Yesterday a disturbing article came across my desk. From Bloomberg, it was titled “It Just Got Even Harder to Trust Financial Advisors” and is a brief summary of a new report out of the United States that suggests that there is wide spread misconduct within financial services. Far from being an isolated number of financial advisors, the scale of the disciplinary actions is extensive and has encompassed some of the largest banking institutions in the United States (for those mistrustful of the Wall Street crowd that may not be a big shock) including some well known names like Wells Fargo and UBS.
Being disciplined within the world of financial services is controversial and being reprimanded does not necessarily denote contrition from advisors. The two chief complaints from investors, both in Canada and the United States, revolves around suitability of investments and subsequent fees. Those might seem like straight forward complaints to have, but many investors have a difficult time wrapping their heads around “risk”, showing great comfort in investments that can rapidly rise, while expressing dismay when they fall just as rapidly back to earth. Thus investors and advisors can mistakenly assume that they are on the same page with each other, only to find that at a later point that they have badly misunderstood one another.
Regulators have correctly understood that the problem is a misalignment of education and comfort. If investors knew more about investing they would be better at understanding risk. If that were the case though investors would be unlikely to need the services of financial advisors. Thus financial advisors are expected to treat their clients as though they know little, and should be expected to challenge investors, even reject investor requests if the investment is deemed too risky by the advisor.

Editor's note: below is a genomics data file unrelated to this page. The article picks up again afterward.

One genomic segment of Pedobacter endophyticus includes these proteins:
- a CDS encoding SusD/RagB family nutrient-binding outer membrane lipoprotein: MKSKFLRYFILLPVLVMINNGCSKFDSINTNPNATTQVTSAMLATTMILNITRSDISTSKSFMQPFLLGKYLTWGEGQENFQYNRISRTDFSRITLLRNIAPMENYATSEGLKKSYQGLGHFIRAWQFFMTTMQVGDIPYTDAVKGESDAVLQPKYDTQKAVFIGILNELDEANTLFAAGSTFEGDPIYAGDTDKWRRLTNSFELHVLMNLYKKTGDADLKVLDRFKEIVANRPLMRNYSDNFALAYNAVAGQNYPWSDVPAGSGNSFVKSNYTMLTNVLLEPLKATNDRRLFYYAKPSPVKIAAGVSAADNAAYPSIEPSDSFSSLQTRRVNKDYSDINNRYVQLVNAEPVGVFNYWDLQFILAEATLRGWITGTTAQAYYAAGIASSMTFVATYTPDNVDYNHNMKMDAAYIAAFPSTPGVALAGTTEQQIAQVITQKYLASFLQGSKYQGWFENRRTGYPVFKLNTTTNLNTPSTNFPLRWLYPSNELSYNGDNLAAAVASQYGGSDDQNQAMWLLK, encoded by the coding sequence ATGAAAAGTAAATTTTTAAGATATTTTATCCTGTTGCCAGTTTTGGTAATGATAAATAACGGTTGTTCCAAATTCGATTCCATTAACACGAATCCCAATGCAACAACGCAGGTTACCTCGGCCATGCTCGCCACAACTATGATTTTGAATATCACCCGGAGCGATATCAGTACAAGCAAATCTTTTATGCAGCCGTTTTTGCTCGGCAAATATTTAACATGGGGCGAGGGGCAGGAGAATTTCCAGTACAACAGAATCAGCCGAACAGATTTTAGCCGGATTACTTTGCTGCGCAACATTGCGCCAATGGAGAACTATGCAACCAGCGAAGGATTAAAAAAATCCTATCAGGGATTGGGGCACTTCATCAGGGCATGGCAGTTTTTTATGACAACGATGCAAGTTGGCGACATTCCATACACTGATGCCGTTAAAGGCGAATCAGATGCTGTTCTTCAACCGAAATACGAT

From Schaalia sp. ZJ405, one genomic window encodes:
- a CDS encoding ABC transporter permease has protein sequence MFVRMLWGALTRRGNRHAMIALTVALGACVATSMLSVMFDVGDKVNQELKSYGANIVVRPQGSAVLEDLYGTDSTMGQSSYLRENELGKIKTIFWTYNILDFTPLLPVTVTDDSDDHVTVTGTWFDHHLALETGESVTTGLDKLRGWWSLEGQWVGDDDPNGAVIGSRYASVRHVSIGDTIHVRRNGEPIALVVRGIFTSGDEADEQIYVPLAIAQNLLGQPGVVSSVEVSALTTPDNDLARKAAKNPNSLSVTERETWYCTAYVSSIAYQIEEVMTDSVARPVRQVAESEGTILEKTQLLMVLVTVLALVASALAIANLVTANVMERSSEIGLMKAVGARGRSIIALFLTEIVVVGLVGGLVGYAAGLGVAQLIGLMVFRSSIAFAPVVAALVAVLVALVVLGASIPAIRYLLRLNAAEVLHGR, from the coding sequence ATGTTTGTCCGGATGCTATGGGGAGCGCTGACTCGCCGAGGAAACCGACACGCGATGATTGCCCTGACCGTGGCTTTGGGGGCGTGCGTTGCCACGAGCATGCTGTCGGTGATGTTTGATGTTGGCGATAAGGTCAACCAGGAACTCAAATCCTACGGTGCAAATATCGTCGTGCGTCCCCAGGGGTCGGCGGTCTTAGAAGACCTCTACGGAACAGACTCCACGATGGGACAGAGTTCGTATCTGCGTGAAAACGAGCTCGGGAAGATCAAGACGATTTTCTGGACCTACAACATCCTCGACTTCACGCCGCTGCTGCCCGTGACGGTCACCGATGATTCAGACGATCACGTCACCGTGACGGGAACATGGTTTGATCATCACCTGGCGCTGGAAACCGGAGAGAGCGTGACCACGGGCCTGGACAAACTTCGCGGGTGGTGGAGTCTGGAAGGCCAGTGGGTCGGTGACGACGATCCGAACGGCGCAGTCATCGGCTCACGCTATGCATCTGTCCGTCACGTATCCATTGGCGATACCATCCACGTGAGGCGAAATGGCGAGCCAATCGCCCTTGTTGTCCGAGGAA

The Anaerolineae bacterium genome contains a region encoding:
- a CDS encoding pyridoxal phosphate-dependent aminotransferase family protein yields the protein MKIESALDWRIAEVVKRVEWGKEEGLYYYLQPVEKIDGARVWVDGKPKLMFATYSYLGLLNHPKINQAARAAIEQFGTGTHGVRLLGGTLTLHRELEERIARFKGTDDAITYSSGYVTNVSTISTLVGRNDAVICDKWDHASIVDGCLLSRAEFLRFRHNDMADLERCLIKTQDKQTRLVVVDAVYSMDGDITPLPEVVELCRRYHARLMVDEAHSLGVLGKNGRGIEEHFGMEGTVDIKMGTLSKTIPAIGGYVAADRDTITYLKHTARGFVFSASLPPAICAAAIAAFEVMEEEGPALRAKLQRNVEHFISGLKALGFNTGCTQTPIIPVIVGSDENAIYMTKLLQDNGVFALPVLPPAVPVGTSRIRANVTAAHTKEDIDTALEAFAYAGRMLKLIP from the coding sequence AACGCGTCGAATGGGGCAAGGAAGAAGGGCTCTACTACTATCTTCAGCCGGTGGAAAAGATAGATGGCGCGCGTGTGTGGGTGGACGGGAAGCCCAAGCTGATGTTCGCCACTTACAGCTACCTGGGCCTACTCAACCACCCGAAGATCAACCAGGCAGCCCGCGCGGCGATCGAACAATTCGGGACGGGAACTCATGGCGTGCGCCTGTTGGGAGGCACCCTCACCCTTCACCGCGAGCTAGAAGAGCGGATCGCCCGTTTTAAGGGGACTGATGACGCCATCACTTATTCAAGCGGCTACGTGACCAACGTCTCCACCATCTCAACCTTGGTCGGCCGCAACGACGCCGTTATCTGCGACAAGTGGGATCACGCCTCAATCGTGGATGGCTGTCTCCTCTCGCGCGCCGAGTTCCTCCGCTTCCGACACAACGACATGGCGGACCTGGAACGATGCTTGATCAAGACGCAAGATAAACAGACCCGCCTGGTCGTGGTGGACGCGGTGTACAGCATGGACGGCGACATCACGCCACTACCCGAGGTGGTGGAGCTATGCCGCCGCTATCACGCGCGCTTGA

What regulators want is for advisors to understand their role now as “risk managers” rather than product floggers and order takers. In an industry where the average age is north of 55, most advisors got their start and built their business around exactly that, selling interesting and exciting ideas. The transition from that to telling investors that they can’t do what they want with their money (it’s their money after-all) has not been simple.
One move, cited in the article, is to move to a fiduciary model to rectify outstanding issues around fees in particular. There is a persistent fear that advisors might choose high fee-low returning investments when cheaper and better performing options exist. Curiously, in Canada at least, there is not much evidence to suggest that this happens. But even if this avenue resolves such a problem many within the industry fear that “high fee/low return” will not be apparent until well after the fact, opening up practitioners to hindsight litigation.
The simple fact is though that regardless of the nuances and difficulties that surround properly managing and regulating the financial services industry, no good can come from a growing sense of mistrust in an industry that has become so essential to the retirement plans of so many. So what should investors know that will protect them from bad decisions or unfair fees?
First, be familiar with the nature of fees: